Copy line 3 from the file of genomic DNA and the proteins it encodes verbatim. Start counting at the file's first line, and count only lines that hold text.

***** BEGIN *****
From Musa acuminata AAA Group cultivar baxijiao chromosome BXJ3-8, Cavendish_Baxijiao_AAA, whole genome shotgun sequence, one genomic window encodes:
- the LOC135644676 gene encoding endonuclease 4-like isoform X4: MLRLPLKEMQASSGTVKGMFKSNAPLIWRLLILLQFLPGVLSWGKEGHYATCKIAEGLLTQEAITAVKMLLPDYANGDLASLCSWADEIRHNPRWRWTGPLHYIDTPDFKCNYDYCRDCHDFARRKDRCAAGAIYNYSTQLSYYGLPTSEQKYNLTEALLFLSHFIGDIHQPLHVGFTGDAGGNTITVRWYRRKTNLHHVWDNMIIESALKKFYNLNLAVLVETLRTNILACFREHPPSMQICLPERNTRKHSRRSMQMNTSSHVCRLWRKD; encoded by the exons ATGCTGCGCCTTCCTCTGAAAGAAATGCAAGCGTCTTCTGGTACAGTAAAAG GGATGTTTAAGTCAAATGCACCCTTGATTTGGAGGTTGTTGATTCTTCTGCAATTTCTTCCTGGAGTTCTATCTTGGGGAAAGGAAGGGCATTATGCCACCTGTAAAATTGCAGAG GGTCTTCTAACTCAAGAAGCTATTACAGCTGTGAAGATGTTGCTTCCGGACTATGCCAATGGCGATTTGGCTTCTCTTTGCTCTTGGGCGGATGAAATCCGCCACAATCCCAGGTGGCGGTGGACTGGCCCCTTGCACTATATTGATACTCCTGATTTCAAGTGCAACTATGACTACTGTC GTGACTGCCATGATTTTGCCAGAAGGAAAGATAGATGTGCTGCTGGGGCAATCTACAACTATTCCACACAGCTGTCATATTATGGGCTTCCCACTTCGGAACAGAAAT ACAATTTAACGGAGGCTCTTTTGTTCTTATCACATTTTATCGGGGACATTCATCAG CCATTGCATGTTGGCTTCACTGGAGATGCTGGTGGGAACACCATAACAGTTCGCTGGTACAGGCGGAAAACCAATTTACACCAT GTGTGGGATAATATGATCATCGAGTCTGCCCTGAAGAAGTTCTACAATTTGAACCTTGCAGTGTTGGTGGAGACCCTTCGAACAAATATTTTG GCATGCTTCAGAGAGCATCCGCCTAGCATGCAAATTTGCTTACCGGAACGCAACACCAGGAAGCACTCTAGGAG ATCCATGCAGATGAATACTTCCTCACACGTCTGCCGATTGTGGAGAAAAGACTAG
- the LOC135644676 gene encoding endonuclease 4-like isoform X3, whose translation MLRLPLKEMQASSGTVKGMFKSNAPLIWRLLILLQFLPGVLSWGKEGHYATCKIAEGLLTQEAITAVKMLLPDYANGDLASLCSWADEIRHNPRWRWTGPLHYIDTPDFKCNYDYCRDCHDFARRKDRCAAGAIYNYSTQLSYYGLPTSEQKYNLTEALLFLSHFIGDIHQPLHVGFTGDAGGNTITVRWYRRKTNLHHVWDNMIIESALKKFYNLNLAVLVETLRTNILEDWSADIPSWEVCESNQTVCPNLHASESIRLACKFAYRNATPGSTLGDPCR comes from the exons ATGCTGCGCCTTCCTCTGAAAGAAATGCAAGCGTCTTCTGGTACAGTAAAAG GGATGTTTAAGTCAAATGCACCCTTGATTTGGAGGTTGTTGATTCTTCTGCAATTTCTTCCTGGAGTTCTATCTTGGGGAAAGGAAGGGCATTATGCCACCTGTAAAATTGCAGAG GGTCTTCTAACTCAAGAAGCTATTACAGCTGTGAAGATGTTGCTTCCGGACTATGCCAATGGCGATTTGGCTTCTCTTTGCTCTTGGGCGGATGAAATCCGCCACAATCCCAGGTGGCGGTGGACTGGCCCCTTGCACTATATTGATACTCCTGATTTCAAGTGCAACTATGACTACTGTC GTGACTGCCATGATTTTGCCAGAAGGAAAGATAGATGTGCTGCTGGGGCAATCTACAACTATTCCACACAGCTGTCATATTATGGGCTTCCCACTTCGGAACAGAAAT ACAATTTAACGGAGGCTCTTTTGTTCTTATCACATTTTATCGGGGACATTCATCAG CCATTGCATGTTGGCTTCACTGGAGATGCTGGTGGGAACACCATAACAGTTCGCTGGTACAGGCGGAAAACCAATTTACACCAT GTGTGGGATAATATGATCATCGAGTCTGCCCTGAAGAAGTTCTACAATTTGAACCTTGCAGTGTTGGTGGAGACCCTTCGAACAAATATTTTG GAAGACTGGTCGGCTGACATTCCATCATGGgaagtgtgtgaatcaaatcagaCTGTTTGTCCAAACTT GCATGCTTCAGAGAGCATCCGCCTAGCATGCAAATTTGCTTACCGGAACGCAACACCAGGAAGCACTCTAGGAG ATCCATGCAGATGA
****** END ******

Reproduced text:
- the LOC135644676 gene encoding endonuclease 4-like isoform X3, whose translation MLRLPLKEMQASSGTVKGMFKSNAPLIWRLLILLQFLPGVLSWGKEGHYATCKIAEGLLTQEAITAVKMLLPDYANGDLASLCSWADEIRHNPRWRWTGPLHYIDTPDFKCNYDYCRDCHDFARRKDRCAAGAIYNYSTQLSYYGLPTSEQKYNLTEALLFLSHFIGDIHQPLHVGFTGDAGGNTITVRWYRRKTNLHHVWDNMIIESALKKFYNLNLAVLVETLRTNILEDWSADIPSWEVCESNQTVCPNLHASESIRLACKFAYRNATPGSTLGDPCR comes from the exons ATGCTGCGCCTTCCTCTGAAAGAAATGCAAGCGTCTTCTGGTACAGTAAAAG GGATGTTTAAGTCAAATGCACCCTTGATTTGGAGGTTGTTGATTCTTCTGCAATTTCTTCCTGGAGTTCTATCTTGGGGAAAGGAAGGGCATTATGCCACCTGTAAAATTGCAGAG GGTCTTCTAACTCAAGAAGCTATTACAGCTGTGAAGATGTTGCTTCCGGACTATGCCAATGGCGATTTGGCTTCTCTTTGCTCTTGGGCGGATGAAATCCGCCACAATCCCAGGTGGCGGTGGACTGGCCCCTTGCACTATATTGATACTCCTGATTTCAAGTGCAACTATGACTACTGTC GTGACTGCCATGATTTTGCCAGAAGGAAAGATAGATGTGCTGCTGGGGCAATCTACAACTATTCCACACAGCTGTCATATTATGGGCTTCCCACTTCGGAACAGAAAT ACAATTTAACGGAGGCTCTTTTGTTCTTATCACATTTTATCGGGGACATTCATCAG CCATTGCATGTTGGCTTCACTGGAGATGCTGGTGGGAACACCATAACAGTTCGCTGGTACAGGCGGAAAACCAATTTACACCAT GTGTGGGATAATATGATCATCGAGTCTGCCCTGAAGAAGTTCTACAATTTGAACCTTGCAGTGTTGGTGGAGACCCTTCGAACAAATATTTTG GAAGACTGGTCGGCTGACATTCCATCATGGgaagtgtgtgaatcaaatcagaCTGTTTGTCCAAACTT GCATGCTTCAGAGAGCATCCGCCTAGCATGCAAATTTGCTTACCGGAACGCAACACCAGGAAGCACTCTAGGAG ATCCATGCAGATGA